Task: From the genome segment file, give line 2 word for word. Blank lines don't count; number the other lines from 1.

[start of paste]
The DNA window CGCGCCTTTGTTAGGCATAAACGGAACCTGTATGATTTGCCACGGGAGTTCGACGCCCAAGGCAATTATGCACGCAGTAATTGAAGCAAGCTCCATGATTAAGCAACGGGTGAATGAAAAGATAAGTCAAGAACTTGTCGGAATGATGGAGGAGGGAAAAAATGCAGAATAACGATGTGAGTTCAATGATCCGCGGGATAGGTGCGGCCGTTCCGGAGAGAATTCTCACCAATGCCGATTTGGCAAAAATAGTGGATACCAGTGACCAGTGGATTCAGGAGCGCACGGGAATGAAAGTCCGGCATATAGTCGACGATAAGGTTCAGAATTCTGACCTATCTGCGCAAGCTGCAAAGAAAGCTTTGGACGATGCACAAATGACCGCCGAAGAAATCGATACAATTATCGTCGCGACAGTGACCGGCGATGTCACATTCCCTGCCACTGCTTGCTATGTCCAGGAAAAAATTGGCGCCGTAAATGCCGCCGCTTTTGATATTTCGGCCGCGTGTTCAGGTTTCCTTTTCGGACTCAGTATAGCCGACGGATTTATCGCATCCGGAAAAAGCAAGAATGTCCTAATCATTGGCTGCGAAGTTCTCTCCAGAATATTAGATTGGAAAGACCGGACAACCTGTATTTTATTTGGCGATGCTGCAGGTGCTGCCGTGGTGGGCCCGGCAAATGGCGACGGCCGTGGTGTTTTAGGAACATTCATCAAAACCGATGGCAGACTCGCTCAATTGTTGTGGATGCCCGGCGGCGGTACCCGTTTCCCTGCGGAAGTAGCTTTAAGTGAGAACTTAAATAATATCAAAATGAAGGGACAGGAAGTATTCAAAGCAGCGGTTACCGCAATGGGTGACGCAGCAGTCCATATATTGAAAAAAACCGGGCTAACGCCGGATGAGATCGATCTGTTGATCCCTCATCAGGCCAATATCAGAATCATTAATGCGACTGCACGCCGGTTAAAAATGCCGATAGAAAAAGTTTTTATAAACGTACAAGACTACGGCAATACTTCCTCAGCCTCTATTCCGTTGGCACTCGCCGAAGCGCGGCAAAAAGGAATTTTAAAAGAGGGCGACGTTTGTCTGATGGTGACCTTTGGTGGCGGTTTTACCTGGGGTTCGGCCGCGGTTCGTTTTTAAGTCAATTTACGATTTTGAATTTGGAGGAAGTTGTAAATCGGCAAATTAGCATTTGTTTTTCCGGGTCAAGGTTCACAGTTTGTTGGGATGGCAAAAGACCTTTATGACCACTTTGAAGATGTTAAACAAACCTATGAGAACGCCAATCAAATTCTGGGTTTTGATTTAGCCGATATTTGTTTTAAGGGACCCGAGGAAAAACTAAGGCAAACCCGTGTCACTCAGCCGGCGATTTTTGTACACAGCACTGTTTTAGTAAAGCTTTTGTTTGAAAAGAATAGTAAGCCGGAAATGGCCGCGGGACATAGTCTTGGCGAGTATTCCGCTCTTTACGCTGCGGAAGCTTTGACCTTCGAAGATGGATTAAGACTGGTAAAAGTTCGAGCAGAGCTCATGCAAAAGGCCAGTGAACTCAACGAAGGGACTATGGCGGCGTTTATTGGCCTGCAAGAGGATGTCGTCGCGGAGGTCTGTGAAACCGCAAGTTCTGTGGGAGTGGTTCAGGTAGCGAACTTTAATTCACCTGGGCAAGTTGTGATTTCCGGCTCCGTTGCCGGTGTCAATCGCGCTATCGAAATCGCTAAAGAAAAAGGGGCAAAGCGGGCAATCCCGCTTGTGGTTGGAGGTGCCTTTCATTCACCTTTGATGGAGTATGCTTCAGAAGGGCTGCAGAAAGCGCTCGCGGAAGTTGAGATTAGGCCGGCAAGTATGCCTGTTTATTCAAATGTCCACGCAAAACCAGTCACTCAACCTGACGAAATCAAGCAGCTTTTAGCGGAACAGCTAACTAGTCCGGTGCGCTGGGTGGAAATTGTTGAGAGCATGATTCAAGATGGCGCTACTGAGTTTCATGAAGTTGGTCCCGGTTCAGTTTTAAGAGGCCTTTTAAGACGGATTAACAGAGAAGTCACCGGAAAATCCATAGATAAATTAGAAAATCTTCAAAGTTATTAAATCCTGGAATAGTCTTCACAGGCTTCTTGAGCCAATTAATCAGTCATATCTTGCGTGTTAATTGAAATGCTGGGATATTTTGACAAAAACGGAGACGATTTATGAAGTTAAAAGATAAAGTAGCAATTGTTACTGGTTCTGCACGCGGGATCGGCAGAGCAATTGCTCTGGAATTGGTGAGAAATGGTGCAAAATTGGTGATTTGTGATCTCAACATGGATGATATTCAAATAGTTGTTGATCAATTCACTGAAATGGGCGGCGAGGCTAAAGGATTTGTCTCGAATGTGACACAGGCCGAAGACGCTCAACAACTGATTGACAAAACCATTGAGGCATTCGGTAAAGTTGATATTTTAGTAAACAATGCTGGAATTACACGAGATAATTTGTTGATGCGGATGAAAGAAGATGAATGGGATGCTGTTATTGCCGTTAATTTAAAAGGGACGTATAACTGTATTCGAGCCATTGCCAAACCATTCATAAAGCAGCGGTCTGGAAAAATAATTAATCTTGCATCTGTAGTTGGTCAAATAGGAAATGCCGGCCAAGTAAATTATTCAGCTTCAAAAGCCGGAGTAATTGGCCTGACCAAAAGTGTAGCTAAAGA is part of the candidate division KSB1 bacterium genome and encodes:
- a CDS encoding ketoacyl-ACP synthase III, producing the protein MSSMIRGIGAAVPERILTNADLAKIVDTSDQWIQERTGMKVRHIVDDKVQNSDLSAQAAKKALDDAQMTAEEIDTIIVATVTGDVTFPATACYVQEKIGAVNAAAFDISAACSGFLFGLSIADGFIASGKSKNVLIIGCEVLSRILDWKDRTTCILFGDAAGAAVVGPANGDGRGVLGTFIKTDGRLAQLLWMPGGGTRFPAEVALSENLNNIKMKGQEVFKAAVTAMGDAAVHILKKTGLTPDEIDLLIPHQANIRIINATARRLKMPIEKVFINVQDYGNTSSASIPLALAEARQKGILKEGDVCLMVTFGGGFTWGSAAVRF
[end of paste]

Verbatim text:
- a CDS encoding ketoacyl-ACP synthase III, producing the protein MSSMIRGIGAAVPERILTNADLAKIVDTSDQWIQERTGMKVRHIVDDKVQNSDLSAQAAKKALDDAQMTAEEIDTIIVATVTGDVTFPATACYVQEKIGAVNAAAFDISAACSGFLFGLSIADGFIASGKSKNVLIIGCEVLSRILDWKDRTTCILFGDAAGAAVVGPANGDGRGVLGTFIKTDGRLAQLLWMPGGGTRFPAEVALSENLNNIKMKGQEVFKAAVTAMGDAAVHILKKTGLTPDEIDLLIPHQANIRIINATARRLKMPIEKVFINVQDYGNTSSASIPLALAEARQKGILKEGDVCLMVTFGGGFTWGSAAVRF